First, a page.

Ken Livingstone has apologised but what now for Labour's defence review?

The former mayor of London's new role as co-convenor has only sharpened the divide over Trident renewal.

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Even those in Labour most hostile to Ken Livingstone's appointment as co-convenor of Labour's defence review are stunned by the speed with which he ran into trouble. After much resistance, Livingstone apologised this afternoon to shadow defence minister Kevan Jones, who has suffered depression, for declaring that "he might need some psychiatric help" and that "he should pop off and see his GP". Jeremy Corbyn, who one shadow cabinet minister told me was "absolutely furious", had ordered his ally to "apologise to him straight away". 

But the original controversy over Livingstone's new role will endure. MPs were stunned by the appointment of the Trident opponent when I tweeted the news last night. John Woodcock, the MP for Barrow and Furness, where the new nuclear submarines are due to be built, and the chair of the Parliamentary Labour Party defence committee, commented: "Every new day I think we have much reached the summit, but no: there always remains a fresh provocative absurdity." In the remarks that prompted Livingstone's attack, Jones said: "I'm not sure Ken knows anything about defence. It will only damage our credibility amongst those that do and who care about defence".  

Maria Eagle, the pro-Trident shadow defence secretary, is reported to be "furious" at Livingstone's appointment, which some say she first learned of through Twitter (a claim she has denied). Livingstone told the World At One: "I’ve know her [Eagle] since she was 21, back in 1981, when she invited me to come and talk to her Labour students club, and she took me out for a nice meal. And in the ensuing 35 years we’ve always got on fine. I don’t think Maria Eagle is excited about having nuclear weapons and being able to kill people. She wants to be able to see a way through this problem, to make us a safe country; so do I."

An aide to Eagle emphasised to me that she would "still be leading" the review. When I recently interviewed her, she pledged that she would examine Trident "with a completely open mind" on "the basis of facts and figures", adding that she was "not ruling out" backing unilateral disarmament. But the shadow defence secretary, who rebuked Corbyn for saying that he would never press the nuclear button, also conceded that it was "unlikely" she would change her view (and that the Labour leader was "not likely" to change his).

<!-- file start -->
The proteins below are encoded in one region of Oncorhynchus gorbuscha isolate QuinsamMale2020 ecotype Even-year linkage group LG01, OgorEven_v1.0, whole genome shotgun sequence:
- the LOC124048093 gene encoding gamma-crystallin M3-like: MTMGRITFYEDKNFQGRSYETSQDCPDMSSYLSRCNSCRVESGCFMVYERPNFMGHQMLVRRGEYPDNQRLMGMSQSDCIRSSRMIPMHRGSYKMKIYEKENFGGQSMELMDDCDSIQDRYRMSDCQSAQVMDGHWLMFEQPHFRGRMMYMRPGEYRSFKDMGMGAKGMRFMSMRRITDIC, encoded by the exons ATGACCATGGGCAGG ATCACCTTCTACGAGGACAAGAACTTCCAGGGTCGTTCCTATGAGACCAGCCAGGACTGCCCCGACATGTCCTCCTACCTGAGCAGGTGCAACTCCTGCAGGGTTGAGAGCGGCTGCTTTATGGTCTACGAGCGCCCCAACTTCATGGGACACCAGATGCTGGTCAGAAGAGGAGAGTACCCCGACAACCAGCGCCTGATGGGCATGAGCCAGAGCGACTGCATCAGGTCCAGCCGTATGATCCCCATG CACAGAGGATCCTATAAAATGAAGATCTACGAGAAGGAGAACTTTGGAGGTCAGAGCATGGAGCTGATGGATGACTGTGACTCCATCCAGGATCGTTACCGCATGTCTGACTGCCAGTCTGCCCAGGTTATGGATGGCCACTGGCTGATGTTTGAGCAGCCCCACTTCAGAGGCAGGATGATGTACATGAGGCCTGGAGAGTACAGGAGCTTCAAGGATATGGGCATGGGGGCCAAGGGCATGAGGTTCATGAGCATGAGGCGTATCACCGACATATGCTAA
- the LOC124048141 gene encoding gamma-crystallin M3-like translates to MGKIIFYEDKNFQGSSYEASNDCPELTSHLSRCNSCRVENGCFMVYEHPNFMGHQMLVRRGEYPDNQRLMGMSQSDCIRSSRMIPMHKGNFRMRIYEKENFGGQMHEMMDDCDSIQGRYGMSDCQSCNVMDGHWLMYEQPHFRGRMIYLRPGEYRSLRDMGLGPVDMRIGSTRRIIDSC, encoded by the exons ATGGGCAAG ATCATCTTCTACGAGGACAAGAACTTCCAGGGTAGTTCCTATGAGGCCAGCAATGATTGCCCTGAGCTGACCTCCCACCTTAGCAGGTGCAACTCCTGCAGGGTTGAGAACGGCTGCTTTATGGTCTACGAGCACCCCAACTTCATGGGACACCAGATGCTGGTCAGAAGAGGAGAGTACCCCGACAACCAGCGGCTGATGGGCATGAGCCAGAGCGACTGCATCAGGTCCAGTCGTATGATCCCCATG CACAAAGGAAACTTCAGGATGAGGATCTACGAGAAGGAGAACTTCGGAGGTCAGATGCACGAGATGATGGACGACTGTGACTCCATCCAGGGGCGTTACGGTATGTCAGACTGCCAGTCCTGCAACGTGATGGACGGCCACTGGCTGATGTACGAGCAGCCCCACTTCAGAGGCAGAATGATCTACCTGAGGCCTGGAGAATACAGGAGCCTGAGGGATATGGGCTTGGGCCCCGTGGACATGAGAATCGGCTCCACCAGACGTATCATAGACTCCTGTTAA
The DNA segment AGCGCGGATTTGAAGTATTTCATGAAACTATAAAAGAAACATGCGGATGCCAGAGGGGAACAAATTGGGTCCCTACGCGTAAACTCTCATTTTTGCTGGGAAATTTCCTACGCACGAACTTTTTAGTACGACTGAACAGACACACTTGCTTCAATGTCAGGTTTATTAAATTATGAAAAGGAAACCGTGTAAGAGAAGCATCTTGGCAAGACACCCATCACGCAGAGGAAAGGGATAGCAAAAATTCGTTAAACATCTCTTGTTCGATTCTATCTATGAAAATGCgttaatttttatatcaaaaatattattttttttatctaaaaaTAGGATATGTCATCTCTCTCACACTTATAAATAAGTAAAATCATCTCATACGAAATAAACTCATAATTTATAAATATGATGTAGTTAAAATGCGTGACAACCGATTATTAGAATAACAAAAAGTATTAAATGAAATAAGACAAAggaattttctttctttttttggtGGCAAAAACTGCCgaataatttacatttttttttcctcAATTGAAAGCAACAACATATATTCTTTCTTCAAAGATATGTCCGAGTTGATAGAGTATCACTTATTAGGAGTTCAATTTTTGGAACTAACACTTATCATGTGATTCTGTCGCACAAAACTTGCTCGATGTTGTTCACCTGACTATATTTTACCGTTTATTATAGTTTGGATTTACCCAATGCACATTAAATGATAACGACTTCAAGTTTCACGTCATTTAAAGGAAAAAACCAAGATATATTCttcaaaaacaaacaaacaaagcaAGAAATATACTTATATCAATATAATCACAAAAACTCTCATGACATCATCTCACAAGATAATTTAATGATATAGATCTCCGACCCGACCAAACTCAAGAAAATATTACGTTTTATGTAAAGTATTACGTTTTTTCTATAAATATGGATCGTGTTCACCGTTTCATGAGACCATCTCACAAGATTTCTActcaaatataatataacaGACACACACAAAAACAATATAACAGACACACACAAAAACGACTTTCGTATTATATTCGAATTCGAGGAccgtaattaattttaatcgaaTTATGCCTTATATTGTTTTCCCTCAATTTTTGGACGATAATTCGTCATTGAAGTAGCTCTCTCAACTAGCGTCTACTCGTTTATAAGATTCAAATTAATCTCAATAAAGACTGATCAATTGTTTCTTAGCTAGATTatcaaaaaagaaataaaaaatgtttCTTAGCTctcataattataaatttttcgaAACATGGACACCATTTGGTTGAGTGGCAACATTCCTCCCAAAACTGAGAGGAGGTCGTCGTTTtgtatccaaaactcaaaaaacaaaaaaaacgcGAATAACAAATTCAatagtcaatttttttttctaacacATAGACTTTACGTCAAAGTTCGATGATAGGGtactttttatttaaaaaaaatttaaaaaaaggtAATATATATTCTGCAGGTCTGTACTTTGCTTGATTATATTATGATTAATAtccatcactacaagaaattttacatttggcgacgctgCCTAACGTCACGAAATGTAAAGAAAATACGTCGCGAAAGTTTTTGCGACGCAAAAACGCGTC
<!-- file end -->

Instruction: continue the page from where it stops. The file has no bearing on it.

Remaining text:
In contrast to economic policy, where a middle way can usually be identified no compromise presents itself over Trident. Corbyn and Livingstone would not accept a mere reduced system and Eagle told me that she favoured full renewal (four submarines) to maintain a continuous-at-sea deterrent. Among shadow cabinet members and MPs, Corbyn is isolated. There are just four other confirmed unilateralists at the top table: Diane Abbott, John McDonnell, Jon Trickett and Ian Murray. Andy Burnham has pledged to resign if the party opposes Trident renewal and others would likely follow. Among the most committed supporters are the Tom Watson, Michael Dugher and Vernon Coaker. Though he rightly contends that he has a "mandate" to oppose Trident, Corbyn could not impose his position on the party without dramatic consequences. 

Before the review concludes, Labour will be forced to take a stance on Trident in the Commons. Most shadow cabinet members expect Corbyn to offer a free vote but others echo the position recently expressed to me by Dugher: "You can’t have a free vote on Labour Party policy can you? Everyone should vote in a way that’s consistent with Labour Party policy. If you’d like a different policy, change the policy. But you’ve got to go through a process." After this year's annual conference voted not to the debate the issue, the party's official policy remains to support full renewal. Some unilateralists advocate a members' referendum on the issue but Eagle was said to be "reassured" by Corbyn's commitment to existing process at their first head-to-head meeting last week. 

There is no conceivable conclusion that will satisfy both the Labour leader and his pro-Trident frontbenchers. As the last 24 hours have shown, the appointment of Livingstone has only sharpened the party's nuclear dilemma. 

George Eaton is assistant editor of the New Statesman.